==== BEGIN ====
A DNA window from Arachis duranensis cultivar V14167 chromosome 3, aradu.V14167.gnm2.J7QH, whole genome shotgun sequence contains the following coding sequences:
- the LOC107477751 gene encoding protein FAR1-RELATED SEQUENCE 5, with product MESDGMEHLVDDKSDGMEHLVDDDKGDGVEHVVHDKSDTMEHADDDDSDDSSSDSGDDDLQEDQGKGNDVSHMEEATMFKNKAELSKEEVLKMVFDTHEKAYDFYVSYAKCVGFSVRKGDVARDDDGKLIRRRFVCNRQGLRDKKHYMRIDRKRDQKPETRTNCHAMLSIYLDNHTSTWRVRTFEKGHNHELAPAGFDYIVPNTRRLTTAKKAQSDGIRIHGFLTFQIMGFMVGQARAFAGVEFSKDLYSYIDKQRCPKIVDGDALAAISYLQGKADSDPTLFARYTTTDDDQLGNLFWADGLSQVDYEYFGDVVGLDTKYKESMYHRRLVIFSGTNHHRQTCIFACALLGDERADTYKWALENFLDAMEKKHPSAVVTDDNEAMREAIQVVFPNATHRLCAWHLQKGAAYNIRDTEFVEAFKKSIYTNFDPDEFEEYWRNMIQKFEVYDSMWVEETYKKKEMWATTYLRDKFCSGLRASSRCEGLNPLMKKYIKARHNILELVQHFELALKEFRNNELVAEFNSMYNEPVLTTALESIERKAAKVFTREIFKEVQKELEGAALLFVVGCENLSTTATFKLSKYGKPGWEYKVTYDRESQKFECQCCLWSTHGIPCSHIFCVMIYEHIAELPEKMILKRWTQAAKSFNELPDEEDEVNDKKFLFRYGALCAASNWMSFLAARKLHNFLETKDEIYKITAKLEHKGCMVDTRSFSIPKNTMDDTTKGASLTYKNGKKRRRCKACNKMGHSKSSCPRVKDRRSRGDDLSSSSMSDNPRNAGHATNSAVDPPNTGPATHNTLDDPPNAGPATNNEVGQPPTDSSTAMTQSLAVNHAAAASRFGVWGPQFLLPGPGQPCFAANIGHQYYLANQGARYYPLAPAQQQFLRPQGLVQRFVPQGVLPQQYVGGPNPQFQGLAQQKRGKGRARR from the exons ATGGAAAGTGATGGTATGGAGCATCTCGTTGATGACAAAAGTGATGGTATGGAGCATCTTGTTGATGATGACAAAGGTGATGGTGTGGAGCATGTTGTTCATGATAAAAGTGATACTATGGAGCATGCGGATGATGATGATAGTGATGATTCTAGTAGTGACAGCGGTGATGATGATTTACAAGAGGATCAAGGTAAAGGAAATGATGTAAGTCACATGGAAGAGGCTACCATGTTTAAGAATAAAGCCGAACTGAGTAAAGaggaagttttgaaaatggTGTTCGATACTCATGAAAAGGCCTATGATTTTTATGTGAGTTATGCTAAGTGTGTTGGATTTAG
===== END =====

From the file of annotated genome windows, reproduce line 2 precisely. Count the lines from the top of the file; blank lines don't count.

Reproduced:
- the LOC107477751 gene encoding protein FAR1-RELATED SEQUENCE 5, with product MESDGMEHLVDDKSDGMEHLVDDDKGDGVEHVVHDKSDTMEHADDDDSDDSSSDSGDDDLQEDQGKGNDVSHMEEATMFKNKAELSKEEVLKMVFDTHEKAYDFYVSYAKCVGFSVRKGDVARDDDGKLIRRRFVCNRQGLRDKKHYMRIDRKRDQKPETRTNCHAMLSIYLDNHTSTWRVRTFEKGHNHELAPAGFDYIVPNTRRLTTAKKAQSDGIRIHGFLTFQIMGFMVGQARAFAGVEFSKDLYSYIDKQRCPKIVDGDALAAISYLQGKADSDPTLFARYTTTDDDQLGNLFWADGLSQVDYEYFGDVVGLDTKYKESMYHRRLVIFSGTNHHRQTCIFACALLGDERADTYKWALENFLDAMEKKHPSAVVTDDNEAMREAIQVVFPNATHRLCAWHLQKGAAYNIRDTEFVEAFKKSIYTNFDPDEFEEYWRNMIQKFEVYDSMWVEETYKKKEMWATTYLRDKFCSGLRASSRCEGLNPLMKKYIKARHNILELVQHFELALKEFRNNELVAEFNSMYNEPVLTTALESIERKAAKVFTREIFKEVQKELEGAALLFVVGCENLSTTATFKLSKYGKPGWEYKVTYDRESQKFECQCCLWSTHGIPCSHIFCVMIYEHIAELPEKMILKRWTQAAKSFNELPDEEDEVNDKKFLFRYGALCAASNWMSFLAARKLHNFLETKDEIYKITAKLEHKGCMVDTRSFSIPKNTMDDTTKGASLTYKNGKKRRRCKACNKMGHSKSSCPRVKDRRSRGDDLSSSSMSDNPRNAGHATNSAVDPPNTGPATHNTLDDPPNAGPATNNEVGQPPTDSSTAMTQSLAVNHAAAASRFGVWGPQFLLPGPGQPCFAANIGHQYYLANQGARYYPLAPAQQQFLRPQGLVQRFVPQGVLPQQYVGGPNPQFQGLAQQKRGKGRARR from the exons ATGGAAAGTGATGGTATGGAGCATCTCGTTGATGACAAAAGTGATGGTATGGAGCATCTTGTTGATGATGACAAAGGTGATGGTGTGGAGCATGTTGTTCATGATAAAAGTGATACTATGGAGCATGCGGATGATGATGATAGTGATGATTCTAGTAGTGACAGCGGTGATGATGATTTACAAGAGGATCAAGGTAAAGGAAATGATGTAAGTCACATGGAAGAGGCTACCATGTTTAAGAATAAAGCCGAACTGAGTAAAGaggaagttttgaaaatggTGTTCGATACTCATGAAAAGGCCTATGATTTTTATGTGAGTTATGCTAAGTGTGTTGGATTTAG